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  1. #1
    wolfaroo's Avatar

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    Default Protection Clause / Restrictive Covenant

    Hi,

    Does anyone here have any experience of Protection Clauses in Employment contracts? I have recently resigned from a company in a very niche industry and I have a number of clauses in my contract and I would like to knowhow these restrict my future activities within this industry. I have attached my main contract of employment and the relevant pagesfrom the employment manual.


    Specifically I would like to enquire about the following:-


    1. Does my contract tie me to the conditions of my employment manual?
    2. Am I allowed any contact with clients from my previous employer?
    3. Am I allowed to service clients of my previous employer in new employment?
    4. If clients of my previous employer approach me in my new employment, am I allowed to engage with them?
    5. If I am unable to engage in any way with clients of my previous employer, what are my options when this is my area of expertise in the industry and there are a very limited number of companies in this field?
    6. If I ignore the clauses in my employment manual, what potential consequences/and or penalties might I be exposed to?



    Any help will be greatly appreciated!

    Many thanks.
    Attached Files Attached Files
    Last edited by Kati; 19th May 2017 at 19:05:PM.

  2. #2
    Ula's Avatar

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    Default Re: Protection Clause / Restrictive Covenant

    Firstly, I would advise that before posting up documents they are fully redacted so that neither you nor your employer can be identified.

    The contract you have posted relates to a fixed term contract from July until Dec 2006 and it would appear that the manual is also dated 2006. Please can you provide any more recent documentation in regard to both your employment contract and any updated information contained in the manual in relation to restrictive covenant/protection clauses in order to provide you with the correct support/opinon.
    I do my best to provide good practical advice, however I do so without liability.
    If you have any doubts then do please seek professional legal advice.


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  3. #3
    Kati's Avatar

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    Default Re: Protection Clause / Restrictive Covenant

    Quote Originally Posted by Ula View Post
    Firstly, I would advise that before posting up documents they are fully redacted so that neither you nor your employer can be
    sorted xx
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  4. #4
    Ula's Avatar

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    Default Re: Protection Clause / Restrictive Covenant

    Thank you @Kati
    I do my best to provide good practical advice, however I do so without liability.
    If you have any doubts then do please seek professional legal advice.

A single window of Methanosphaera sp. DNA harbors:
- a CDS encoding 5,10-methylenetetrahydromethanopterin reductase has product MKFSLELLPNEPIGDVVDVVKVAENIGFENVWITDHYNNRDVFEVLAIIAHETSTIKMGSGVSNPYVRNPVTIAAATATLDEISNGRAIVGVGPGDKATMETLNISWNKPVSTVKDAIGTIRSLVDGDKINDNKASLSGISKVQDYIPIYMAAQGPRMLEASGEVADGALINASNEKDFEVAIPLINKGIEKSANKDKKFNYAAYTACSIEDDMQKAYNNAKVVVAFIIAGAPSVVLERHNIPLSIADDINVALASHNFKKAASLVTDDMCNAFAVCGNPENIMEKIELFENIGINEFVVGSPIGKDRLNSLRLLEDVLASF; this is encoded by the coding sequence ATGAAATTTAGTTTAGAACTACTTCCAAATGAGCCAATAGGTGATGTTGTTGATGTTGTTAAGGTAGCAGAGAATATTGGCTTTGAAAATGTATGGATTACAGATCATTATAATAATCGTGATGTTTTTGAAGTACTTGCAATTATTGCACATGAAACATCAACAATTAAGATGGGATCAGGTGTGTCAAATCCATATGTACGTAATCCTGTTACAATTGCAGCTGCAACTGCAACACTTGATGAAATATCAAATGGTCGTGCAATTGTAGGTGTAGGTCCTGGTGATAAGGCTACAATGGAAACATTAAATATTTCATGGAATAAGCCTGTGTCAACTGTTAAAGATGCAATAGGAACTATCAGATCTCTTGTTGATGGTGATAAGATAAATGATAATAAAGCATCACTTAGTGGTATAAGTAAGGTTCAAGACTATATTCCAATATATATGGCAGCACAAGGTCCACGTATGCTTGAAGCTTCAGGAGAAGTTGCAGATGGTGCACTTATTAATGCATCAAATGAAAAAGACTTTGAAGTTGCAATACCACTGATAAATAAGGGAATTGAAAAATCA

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  5. #5
    wolfaroo's Avatar

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    Default Re: Protection Clause / Restrictive Covenant

    Quote Originally Posted by Ula View Post
    Firstly, I would advise that before posting up documents they are fully redacted so that neither you nor your employer can be identified.
    Apologies, I removed those details from the contract but hadn't noticed they were on this page too. Thank you for highlighting and thank you to Kati for promptly resolving!

    Quote Originally Posted by Ula View Post
    The contract you have posted relates to a fixed term contract from July until Dec 2006 and it would appear that the manual is also dated 2006. Please can you provide any more recent documentation in regard to both your employment contract and any updated information contained in the manual in relation to restrictive covenant/protection clauses in order to provide you with the correct support/opinon.
    I continued to work for almost 11 years beyond that fixed term contract and never received a new one so I believe my contract was therefore implied, based on the original terms? There was no new manual either. The attached documents from 2006 are the only documents I received and are therefore the most recent (despite being 11 years old!). Does that have any impact on the protection clause/is it outdated?

    Thank you.

    - - - Updated - - -

    Quote Originally Posted by Kati View Post
    sorted xx
    Thank you very much and apologies for the hassle!

  6. #6
    Ula's Avatar

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    Default Re: Protection Clause / Restrictive Covenant

    Any employee on fixed-term contracts for 4 or more years will automatically become a permanent employee of the company and if the documents dated 2006 have not been updated/renewed then this is what we have to rely on.

    The contract document you posted cuts off half way through clause 11 but nothing up to that point deals with the obligations placed on your restrictive/protection clause and to that point there is no clarification of the relationship between the contract and your manual. If you have clauses 11 onward up to the normal signing at the end of the document it would be helpful to me for you to post that (albeit redacted).

    In regard to the manual and the Protection clause you are not allowed to undertake work for a client or supplier of your former employer for up to 12 months from termination unless you have taken up employment with a client or supplier, in which case you need to have gained prior written approval. So answers to your questions 2-3 are no. Question 4 may depend on how the client found you was it because you told them the details of your new employer and they contacted you or did they find this information through their own means?